Burrata is a little mozzarella sack filled with creamy goodness. It’s made from fresh cow’s milk (Of course, I also love the version using the milk of water buffalos, but the breed is rare in the U.S. I wrote about mozzarella di bufala here and here.). The outer shell is solid mozzarella, while the inside contains stracciatella(“rags” of mozzarella) and cream, giving it an incredible rich, soft, creamy texture.

But then I discovered BelGioioso Burrata at Whole Foods. Of course, the company has deep roots in Italy. The BelGioioso story began over a century ago when the great-grandfather of the current BelGioioso President, Errico Auricchio, founded a cheese company near Naples. In 1979, Errico moved his family from Italy to America with the goal of continuing his great-grandfather’s legacy. He wanted to craft the best Italian cheeses in the United States.

When Errico came to America, he scoured the United States in search of the highest quality milk to begin his goal of making exceptional specialty cheeses. It was in Wisconsin that he found the dedicated dairy farmers and abundant green pastures that produce superior milk.

In addition to his immediate family, Errico also brought with him two master cheesemakers, Mauro and Gianni. They carried with them a strict focus on quality and a passion for crafting flavorful Italian-style cheeses using artisan methods. Mauro and Gianni remain part of the BelGioioso family today and work tirelessly to share their wisdom with each new generation of cheesemakers.

BelGioioso Burrata is not just close to the quality of burrata made in southern Italy, it is equal to that luscious treat, especially when paired with tomatoes from the farmers’ market, fresh basil, and a great extra-virgin olive oil. But what about that olive oil?

Extra Virgin Olive Oil

My preference in olive oil is the Tuscan-style that has a crisp flavor, like fresh-cut grass, green and a slightly sweet. It has a peppery aftertaste that can catch in the throat. It took me years to find an oil that measured up to Tuscan oil in the U.S. – I had friends bring bottles from Florence – but finally in San Francisco I found Bi-Rite supermarket-branded Frantoio Organic Extra Virgin Olive Oil, made for the specialty market by Frantoio Grove in San Martin, California.

When I checked the Frantoio Grove website I found the following explanation from the owner:

The first step was to decide what style of oil to make. The vast majority of oil produced in California is made from Spanish varieties. Either the old growth canning olives (Mission and Sevillano) now converted to oil production or the modern varieties of Arbequina and Arbosana grown in high densities on a large scale. Both styles produce mellow more buttery oil, soft in flavor.  There are currently 50,000 acres planted to this style in California.

As a small producer, it made no sense to compete on their style of oil so I kept looking. The most interesting oil on the market to me were the Tuscan blends. These oils tend to be more pungent and peppery and, in my mind, more interesting. It was suggested that I consider growing an orchard using a single variety. After much research and tasting of varietal oils we decided on the Frantoio (Fran-toy-ō) variety and then planted Frantoio Grove in 2005.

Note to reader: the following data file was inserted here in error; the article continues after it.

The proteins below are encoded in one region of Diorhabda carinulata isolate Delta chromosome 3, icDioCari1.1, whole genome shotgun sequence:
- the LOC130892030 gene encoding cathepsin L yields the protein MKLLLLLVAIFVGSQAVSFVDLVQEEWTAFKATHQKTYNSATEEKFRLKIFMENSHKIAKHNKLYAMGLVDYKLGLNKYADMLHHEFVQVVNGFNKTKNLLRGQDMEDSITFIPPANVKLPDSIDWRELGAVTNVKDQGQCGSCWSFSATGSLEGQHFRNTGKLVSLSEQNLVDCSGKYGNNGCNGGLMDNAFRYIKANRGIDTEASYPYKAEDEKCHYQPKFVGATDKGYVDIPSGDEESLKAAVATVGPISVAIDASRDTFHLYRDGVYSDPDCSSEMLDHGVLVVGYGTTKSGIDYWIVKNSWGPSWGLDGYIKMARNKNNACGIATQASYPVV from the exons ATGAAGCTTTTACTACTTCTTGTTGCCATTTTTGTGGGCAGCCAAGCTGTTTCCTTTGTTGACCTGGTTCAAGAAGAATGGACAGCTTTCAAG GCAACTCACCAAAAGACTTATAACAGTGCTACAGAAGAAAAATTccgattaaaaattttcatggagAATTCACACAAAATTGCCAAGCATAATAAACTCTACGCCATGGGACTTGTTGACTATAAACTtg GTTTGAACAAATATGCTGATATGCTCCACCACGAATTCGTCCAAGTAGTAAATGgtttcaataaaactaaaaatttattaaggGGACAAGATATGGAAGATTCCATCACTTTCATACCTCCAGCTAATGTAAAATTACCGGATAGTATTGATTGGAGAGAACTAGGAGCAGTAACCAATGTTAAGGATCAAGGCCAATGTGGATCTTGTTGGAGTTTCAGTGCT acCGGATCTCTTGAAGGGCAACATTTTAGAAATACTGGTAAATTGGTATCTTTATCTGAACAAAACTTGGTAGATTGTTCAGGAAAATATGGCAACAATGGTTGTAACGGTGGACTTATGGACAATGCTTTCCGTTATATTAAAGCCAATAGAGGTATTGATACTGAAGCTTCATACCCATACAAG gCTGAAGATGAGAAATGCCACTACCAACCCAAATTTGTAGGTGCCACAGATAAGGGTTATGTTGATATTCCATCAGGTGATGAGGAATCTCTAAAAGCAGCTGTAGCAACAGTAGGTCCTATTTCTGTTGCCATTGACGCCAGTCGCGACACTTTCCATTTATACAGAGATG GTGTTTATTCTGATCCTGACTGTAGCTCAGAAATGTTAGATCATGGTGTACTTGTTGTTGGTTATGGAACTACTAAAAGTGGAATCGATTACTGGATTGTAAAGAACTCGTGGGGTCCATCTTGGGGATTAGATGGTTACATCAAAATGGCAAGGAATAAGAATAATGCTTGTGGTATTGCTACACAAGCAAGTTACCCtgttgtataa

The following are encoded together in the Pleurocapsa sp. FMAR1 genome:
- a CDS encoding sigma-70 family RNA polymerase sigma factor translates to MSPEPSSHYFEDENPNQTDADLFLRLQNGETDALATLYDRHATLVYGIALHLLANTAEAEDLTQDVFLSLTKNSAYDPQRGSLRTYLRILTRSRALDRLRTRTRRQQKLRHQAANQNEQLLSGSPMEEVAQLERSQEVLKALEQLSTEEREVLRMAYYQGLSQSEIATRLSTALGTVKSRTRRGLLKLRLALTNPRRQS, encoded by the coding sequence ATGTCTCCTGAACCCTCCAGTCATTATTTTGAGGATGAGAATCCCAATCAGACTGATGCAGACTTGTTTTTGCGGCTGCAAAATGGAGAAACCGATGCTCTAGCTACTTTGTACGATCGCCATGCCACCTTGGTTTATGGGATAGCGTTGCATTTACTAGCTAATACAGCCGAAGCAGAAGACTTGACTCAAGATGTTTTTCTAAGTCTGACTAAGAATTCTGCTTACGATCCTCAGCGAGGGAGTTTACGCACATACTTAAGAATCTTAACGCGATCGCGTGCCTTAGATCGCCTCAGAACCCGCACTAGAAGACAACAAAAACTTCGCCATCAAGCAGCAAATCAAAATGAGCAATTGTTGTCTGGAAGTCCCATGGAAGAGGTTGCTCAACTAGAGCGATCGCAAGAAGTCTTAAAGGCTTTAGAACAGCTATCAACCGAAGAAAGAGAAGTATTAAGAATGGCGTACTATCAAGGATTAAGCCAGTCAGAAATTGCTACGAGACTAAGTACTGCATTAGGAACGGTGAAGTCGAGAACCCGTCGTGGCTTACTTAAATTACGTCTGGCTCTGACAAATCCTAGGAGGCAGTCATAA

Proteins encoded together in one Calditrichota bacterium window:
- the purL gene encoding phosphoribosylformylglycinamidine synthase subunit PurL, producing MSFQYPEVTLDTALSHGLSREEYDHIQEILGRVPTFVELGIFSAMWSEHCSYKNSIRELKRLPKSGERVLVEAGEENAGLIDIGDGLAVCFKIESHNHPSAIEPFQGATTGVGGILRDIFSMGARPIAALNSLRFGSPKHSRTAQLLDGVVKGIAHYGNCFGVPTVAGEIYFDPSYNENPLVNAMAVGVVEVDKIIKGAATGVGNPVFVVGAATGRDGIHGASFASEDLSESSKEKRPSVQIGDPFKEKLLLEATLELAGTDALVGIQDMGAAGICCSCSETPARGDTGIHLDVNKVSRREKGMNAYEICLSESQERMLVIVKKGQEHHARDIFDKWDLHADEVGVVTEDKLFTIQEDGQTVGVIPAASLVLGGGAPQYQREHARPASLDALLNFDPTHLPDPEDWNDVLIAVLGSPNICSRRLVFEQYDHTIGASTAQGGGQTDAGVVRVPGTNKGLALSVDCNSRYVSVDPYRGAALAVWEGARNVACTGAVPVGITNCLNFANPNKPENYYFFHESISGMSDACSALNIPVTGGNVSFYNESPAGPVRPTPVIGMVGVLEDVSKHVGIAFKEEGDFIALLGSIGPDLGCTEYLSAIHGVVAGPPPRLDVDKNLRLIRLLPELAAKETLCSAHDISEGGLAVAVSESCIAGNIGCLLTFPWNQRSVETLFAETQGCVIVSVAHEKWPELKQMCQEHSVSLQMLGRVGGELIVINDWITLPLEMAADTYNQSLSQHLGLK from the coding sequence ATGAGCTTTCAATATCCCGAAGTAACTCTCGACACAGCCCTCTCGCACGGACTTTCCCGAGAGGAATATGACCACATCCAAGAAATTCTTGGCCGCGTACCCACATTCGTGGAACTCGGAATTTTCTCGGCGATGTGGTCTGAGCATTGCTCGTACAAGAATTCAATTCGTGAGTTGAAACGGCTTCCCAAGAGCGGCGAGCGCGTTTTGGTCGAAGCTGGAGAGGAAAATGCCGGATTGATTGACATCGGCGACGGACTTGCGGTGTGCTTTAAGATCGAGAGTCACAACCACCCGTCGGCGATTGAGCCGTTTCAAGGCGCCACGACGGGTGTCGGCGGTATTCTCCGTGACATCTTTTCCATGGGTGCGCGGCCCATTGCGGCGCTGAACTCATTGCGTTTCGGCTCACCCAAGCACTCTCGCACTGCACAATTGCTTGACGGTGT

The professional taster’s comments for the 2017 harvest are:

* Spicy grassy green aromas with warm undertones of cinnamon

* Soft and beautifully balanced on the palate with a complex mixture of green and ripe fruity notes (nutty, floral, artichoke, fresh-cut grass, cinnamon, with some wood/hay/straw.)

* The finish is long-pleasantly peppery and slightly bitter with a lingering nutty sweetness.

I clearly found the olive oil for me!

But since it is not inexpensive, I only use Frantoio olive oil for salads, veggies, bruschetta and burrata – any time the taste of the oil is an important part of the dish.

When I’m cooking with olive oil,  I agree with Samin Nosrat, who in her new book Salt Fat Acid Heat, recommends Costco’s Kirkland Signature Organic Extra Virgin Olive Oil.  I knew Samin when she worked at Zibbibo in Florence and she knows her olive oil. My personal preference is Costco’s Kirkland Signature 100% Italian Extra Virgin Olive Oil.

Dario Cecchini’s Panzanese Steak

I have written about the meat empire in Panzano, a tiny town in Tuscany. It’s been over four years since I have been able to savor a three-finger thick rare steak grilled by Dario Cecchini. I’ve written about Dario’s butcher shop and restaurants many times (here, here, here and here). And I have not had a steak to compare in the U.S.

But now I hear Dario has come to my continent. Instead of flying for eight hours, I just need to catch a plane to Nassau, Bahamas. Dario’s first steakhouse outside of Italy opened December 22, 2018. Called Carna, it’s located in the Baha Mar resort.

It’s time to take a vacation!

Uffizi Wants Its Painting Back!

In 2015, a German was appointed to run the most Italian of museums in Florence, Le Gallerie degli Uffizi, the Galleries of the Uffizi (includes not only the Uffizi Gallery, but also the Vassari Corridor, the Boboli Gardens and the Palazzo Pitti), the first time a foreigner has run the museum. After only three years on the job, the new German director of the Uffizi, Eike Schmidt, is drawing international attention by demanding the return of a painting stolen by Nazi troops in 1943 and presently in the hands of a German family. Schmidt says the German government has a “moral duty” to help bring the still life Vase of Flowers, painted by Dutch master Jan van Huysum back to the museum.